by Rob Wilson Engle
Ships to Tarshish are always headed into storm.
Here I give you my supinated arms with fingers
curling lightly like the Mediterranean.
I am an archipelago of inconvenience.
Will this Wednesday work for you?
I’m tired again so I stare at the sundial
and you make the sun come and go,
go and come. I feel tree-like. This sunlight
makes me not want to be meek tonight.
I roll the sleeves of my flannel shirt
to just comfortably below the elbow.
She drinks long islands and says it drives her crazy.
I talk about how I’ve heard of parties where you
have to drink down a goldfish just to get in the door.
Fate writhing in the bottom of a plastic cup.
Will I be able to inherit the Earth tonight?
I wake up in sweat and a pucker of sheets.
You are an accelerating pillar of sunlight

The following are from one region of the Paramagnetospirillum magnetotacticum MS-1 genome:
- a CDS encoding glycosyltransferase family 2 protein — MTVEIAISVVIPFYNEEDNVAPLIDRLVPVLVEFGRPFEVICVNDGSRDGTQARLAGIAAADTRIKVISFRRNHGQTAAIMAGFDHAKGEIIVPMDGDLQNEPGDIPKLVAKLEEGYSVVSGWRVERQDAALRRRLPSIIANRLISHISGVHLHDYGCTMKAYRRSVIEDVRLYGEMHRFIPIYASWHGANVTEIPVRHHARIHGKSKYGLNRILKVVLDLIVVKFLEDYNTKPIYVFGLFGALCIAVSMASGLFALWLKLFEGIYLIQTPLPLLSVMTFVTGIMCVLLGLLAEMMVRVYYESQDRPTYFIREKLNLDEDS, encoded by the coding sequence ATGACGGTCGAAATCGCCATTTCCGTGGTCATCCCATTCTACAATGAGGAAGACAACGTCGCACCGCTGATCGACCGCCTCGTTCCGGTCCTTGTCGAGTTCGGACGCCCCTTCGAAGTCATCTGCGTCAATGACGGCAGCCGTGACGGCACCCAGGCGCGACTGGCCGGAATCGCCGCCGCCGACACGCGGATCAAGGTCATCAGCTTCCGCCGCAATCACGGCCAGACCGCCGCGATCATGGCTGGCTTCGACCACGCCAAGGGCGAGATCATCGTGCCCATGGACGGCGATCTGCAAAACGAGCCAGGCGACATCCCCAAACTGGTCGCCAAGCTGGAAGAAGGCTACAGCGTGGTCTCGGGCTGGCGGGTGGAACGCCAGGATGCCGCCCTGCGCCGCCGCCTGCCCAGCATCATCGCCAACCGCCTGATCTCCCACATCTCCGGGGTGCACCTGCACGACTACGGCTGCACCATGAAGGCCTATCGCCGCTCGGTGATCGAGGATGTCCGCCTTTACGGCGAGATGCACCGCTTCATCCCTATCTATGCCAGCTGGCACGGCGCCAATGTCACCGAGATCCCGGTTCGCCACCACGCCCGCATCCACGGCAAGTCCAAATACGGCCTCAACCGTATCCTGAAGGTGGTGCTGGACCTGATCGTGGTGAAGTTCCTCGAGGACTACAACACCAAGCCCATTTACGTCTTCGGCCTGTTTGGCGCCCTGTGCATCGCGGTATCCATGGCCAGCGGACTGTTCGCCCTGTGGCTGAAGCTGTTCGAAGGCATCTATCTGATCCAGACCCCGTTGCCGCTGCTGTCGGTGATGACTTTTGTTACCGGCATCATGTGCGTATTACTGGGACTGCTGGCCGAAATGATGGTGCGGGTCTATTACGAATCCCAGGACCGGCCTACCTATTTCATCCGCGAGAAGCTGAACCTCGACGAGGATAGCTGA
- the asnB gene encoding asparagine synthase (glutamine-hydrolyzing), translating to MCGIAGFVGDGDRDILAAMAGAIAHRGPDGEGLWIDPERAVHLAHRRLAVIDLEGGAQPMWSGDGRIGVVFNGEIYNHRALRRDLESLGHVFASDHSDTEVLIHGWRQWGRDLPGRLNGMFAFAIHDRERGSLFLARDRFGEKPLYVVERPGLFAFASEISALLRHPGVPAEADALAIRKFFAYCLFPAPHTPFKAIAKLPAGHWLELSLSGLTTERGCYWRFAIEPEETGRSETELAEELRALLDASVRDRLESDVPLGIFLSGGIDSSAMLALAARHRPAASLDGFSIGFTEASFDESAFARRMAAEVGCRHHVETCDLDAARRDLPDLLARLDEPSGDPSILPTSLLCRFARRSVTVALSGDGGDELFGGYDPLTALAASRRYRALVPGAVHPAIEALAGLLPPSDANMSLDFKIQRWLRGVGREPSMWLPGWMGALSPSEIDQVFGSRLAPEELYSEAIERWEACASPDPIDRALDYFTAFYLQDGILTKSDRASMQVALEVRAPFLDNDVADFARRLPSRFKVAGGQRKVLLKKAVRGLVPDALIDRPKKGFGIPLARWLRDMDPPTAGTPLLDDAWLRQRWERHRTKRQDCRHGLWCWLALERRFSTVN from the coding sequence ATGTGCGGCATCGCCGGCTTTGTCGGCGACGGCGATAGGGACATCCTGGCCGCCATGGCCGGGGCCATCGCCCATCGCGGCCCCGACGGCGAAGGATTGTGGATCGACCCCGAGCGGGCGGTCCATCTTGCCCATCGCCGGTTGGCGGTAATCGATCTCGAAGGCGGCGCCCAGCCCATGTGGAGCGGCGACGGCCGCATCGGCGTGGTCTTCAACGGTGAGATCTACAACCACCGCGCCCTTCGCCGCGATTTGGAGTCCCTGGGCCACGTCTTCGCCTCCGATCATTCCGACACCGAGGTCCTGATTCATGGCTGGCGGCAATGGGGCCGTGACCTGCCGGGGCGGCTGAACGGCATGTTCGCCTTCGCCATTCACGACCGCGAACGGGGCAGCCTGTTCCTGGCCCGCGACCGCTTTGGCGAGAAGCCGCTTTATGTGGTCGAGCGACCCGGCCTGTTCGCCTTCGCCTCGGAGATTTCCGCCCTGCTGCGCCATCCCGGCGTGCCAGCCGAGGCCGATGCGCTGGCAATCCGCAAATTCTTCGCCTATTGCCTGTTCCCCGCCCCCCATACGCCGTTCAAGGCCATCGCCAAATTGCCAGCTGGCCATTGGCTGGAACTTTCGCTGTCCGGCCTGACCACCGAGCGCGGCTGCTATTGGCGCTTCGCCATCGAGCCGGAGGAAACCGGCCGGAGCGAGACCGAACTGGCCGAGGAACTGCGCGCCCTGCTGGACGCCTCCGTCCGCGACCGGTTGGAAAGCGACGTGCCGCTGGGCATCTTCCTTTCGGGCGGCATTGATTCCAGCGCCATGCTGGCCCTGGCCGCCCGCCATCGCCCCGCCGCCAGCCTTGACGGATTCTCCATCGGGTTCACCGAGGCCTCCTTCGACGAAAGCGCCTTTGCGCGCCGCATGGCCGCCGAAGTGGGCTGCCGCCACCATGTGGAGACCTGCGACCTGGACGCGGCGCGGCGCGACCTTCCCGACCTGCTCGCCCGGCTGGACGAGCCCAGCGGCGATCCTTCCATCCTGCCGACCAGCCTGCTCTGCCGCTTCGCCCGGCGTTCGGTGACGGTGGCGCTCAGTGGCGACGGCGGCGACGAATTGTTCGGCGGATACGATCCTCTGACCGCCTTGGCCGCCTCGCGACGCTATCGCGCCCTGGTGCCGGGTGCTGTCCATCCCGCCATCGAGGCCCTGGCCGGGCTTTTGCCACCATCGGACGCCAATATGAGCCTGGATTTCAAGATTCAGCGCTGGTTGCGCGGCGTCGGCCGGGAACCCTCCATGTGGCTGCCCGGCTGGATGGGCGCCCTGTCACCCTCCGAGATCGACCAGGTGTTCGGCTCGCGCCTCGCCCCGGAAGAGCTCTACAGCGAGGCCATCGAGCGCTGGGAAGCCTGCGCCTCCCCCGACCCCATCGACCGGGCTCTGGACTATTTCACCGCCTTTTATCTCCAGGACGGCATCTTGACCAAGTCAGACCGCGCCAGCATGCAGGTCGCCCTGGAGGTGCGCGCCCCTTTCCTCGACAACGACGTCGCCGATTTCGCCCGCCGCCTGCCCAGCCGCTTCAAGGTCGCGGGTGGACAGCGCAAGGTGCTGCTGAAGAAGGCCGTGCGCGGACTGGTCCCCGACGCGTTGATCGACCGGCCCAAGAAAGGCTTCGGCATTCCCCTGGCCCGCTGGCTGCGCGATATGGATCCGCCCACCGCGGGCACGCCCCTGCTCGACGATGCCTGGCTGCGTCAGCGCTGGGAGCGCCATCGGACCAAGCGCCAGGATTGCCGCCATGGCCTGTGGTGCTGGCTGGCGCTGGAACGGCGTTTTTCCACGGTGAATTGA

pulling past men onto crumbling pedestals.
Morning moans like the hungry belly
of a whale as I cast lots with fish bones. Fate is
my peach pit mouth navigating this palpable dark.
Rob Wilson Engle is a native of southwestern Pennsylvania. He is currently an undergraduate at Marshall University pursuing degrees in Broadcast Journalism and Creative Writing. In just a few weeks, Rob will be living in Manhattan, interning with the world’s largest public relations firm, Edelman.